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Why Use Ubuntu?

I grew up with Microsoft operating systems. I’ve been through MS-DOS 5.0, Win 3.1, Windows 95, 98, Millenium Edition, NT 4.0, 2000, and XP. Notice how I stopped there. After over a decade of Windows, I decided to give Ubuntu a try and now have no reason to install Vista. Here are some reasons I have collected about why you should use Ubuntu.



Performance

I think its pretty ridiculous to require at least 1GB of RAM, a dedicated graphics card (Aero), and additional USB thumb drives (ReadyBoast) to be able to run an operating system. Vista I’m looking at you. Ubuntu simply runs faster and does not demand that much hardware to do so – thats the beauty of the Linux kernel.

Applications out of the Box


The Windows’ application set is pretty weak right after a fresh install. You get a calculator, notepad and other archaic remnants of software developed in 1995 when Windows 95 was released. Ubuntu comes with Open Office, The Gimp (image editor), GAIM (instant messaging), and RhythymBox (music organizer) just to name a few.

Package Manager


When I do need to install software, I can search for whatever I want from the Universal Repository in Ubuntu. I can install or remove batches of programs in a single run. Not only this, but all my software updates automatically because Ubuntu (or Linux in general) uses the concepts of packages. In Windows, installing removing, and updating programs is painful and a lengthy process. A package manager makes things quick and smooth – not to mention software in the universal repository has been tested by the community to not break your system. You can’t garauntee that in Windows when you’re downloading executables from anywhere on the net.

Security

I don’t have to worry about viruses or spyware. Yes this sounds like an Apple fanboy thing to say, but its true. Linux is a derivative of UNIX which was built on the foundation of robustness and security. I’m not going to get into the details as to why it is more secure unless you want an operating systems lecture – but not having to run additional scanning software I get my beloved CPU cycles back, giving me better performance.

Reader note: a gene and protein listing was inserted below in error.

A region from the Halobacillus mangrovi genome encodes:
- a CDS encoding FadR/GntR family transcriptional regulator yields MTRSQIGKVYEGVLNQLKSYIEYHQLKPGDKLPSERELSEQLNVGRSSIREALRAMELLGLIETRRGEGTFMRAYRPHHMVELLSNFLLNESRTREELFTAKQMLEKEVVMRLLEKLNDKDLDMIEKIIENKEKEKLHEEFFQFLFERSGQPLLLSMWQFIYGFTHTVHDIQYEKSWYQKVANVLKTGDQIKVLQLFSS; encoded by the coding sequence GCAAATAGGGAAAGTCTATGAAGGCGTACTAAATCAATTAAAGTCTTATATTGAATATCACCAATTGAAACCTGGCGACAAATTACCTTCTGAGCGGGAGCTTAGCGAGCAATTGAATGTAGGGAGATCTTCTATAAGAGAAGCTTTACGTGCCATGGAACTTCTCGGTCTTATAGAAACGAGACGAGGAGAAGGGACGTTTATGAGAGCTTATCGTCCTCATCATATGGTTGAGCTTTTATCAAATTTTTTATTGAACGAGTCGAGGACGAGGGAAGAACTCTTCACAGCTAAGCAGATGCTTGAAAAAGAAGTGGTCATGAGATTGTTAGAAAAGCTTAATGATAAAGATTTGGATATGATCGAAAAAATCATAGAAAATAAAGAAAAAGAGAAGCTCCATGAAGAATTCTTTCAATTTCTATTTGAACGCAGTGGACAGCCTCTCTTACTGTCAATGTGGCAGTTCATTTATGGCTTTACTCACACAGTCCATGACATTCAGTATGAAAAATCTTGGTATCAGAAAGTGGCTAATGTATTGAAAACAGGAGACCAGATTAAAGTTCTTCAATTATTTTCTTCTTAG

Windows 7 is no more secure than Windows has ever been. Is it better than Vista? Sure. Is it faster than XP? Not so much. Does it run a ton of popular applications? You betcha. But is Windows 7 still prone to an endless array of malware programs and stuck with a pre-Internet security model? Yes — yes, it is.
I'm able to keep a Windows PC safe. I run my own Windows PCs and servers and help with friends. While I'm good at computers, I'm sure anyone who's reasonably smart can manage it as well. But I'm lazy: I don't want to always be keeping my eye on Windows threats; I don't want to worry about being hacked while shopping online; and I don't want to be careful about avoiding clicking on a crooked link in yet another malicious e-mail letter.
With Linux, I can be lazy and safe.


A Real Terminal

Use bash, the default terminal in Ubuntu for five minutes and you’ll see just how powerful it is compared to the Command Prompt. In fact the command prompt can’t really do much except for launch applications without having to install perl or other GNU libraries on top of it. With Bash I can write scripts gallore to extend the functionality of Ubuntu and make my life easier.

Restarting Your Computer Sucks Part 1


Ubuntu hardly ever requires a restart, but in the case you do need to restart its usually not the kernel that froze but your window manager. In Ubuntu I can restart my window manager without restarting my entire machine by pressing CTRL+ALT+BACKSPACE. This is about a three second process. What happens when your screen freezes in Windows? You warm up a bowl of Easy Mac while you wait while Windows restarts.


Restarting Your Computer Sucks Part 2 

Updates are a good thing, they patch up holes in software and make things run smoother. Whats bad is having to restart your computer when you have to make an update, ahem – Windows. In Ubuntu you can receive thousands of updates without having to restart your computer, in fact you can even download a new kernel and still be running the previous one. This is what software engineers dub “robustness.”

Six Month Release Cycle

Ubuntu is released with better features every 6 months. I would be pretty disappointed to have waited 5 years for Vista to see that its merely a dumbed down version of XP with a skirt.

No Pirating Necessary